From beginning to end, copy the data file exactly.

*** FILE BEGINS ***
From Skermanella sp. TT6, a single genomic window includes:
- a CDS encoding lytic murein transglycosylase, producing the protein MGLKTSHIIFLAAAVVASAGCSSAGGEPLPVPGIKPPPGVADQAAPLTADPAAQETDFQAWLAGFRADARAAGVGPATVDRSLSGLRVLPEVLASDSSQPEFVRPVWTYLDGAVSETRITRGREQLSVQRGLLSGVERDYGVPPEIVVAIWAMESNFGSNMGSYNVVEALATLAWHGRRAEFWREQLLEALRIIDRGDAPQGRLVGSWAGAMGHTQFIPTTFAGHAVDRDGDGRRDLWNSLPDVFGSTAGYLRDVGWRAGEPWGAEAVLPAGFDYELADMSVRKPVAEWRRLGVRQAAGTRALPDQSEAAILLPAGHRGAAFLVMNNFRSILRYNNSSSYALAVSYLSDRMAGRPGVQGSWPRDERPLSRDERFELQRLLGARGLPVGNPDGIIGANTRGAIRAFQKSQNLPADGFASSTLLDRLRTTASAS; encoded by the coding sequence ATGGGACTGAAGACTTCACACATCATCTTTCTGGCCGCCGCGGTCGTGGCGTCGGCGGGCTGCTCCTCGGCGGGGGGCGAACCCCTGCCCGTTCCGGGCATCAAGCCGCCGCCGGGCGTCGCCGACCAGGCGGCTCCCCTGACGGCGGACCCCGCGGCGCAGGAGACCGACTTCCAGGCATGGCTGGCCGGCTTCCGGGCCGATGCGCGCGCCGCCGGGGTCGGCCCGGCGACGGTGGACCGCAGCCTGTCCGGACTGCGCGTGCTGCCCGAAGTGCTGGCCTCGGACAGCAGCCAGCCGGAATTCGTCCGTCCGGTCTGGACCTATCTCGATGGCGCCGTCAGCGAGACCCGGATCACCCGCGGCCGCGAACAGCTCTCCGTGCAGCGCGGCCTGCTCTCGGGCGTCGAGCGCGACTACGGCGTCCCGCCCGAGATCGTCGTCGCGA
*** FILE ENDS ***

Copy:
From Skermanella sp. TT6, a single genomic window includes:
- a CDS encoding lytic murein transglycosylase, producing the protein MGLKTSHIIFLAAAVVASAGCSSAGGEPLPVPGIKPPPGVADQAAPLTADPAAQETDFQAWLAGFRADARAAGVGPATVDRSLSGLRVLPEVLASDSSQPEFVRPVWTYLDGAVSETRITRGREQLSVQRGLLSGVERDYGVPPEIVVAIWAMESNFGSNMGSYNVVEALATLAWHGRRAEFWREQLLEALRIIDRGDAPQGRLVGSWAGAMGHTQFIPTTFAGHAVDRDGDGRRDLWNSLPDVFGSTAGYLRDVGWRAGEPWGAEAVLPAGFDYELADMSVRKPVAEWRRLGVRQAAGTRALPDQSEAAILLPAGHRGAAFLVMNNFRSILRYNNSSSYALAVSYLSDRMAGRPGVQGSWPRDERPLSRDERFELQRLLGARGLPVGNPDGIIGANTRGAIRAFQKSQNLPADGFASSTLLDRLRTTASAS; encoded by the coding sequence ATGGGACTGAAGACTTCACACATCATCTTTCTGGCCGCCGCGGTCGTGGCGTCGGCGGGCTGCTCCTCGGCGGGGGGCGAACCCCTGCCCGTTCCGGGCATCAAGCCGCCGCCGGGCGTCGCCGACCAGGCGGCTCCCCTGACGGCGGACCCCGCGGCGCAGGAGACCGACTTCCAGGCATGGCTGGCCGGCTTCCGGGCCGATGCGCGCGCCGCCGGGGTCGGCCCGGCGACGGTGGACCGCAGCCTGTCCGGACTGCGCGTGCTGCCCGAAGTGCTGGCCTCGGACAGCAGCCAGCCGGAATTCGTCCGTCCGGTCTGGACCTATCTCGATGGCGCCGTCAGCGAGACCCGGATCACCCGCGGCCGCGAACAGCTCTCCGTGCAGCGCGGCCTGCTCTCGGGCGTCGAGCGCGACTACGGCGTCCCGCCCGAGATCGTCGTCGCGA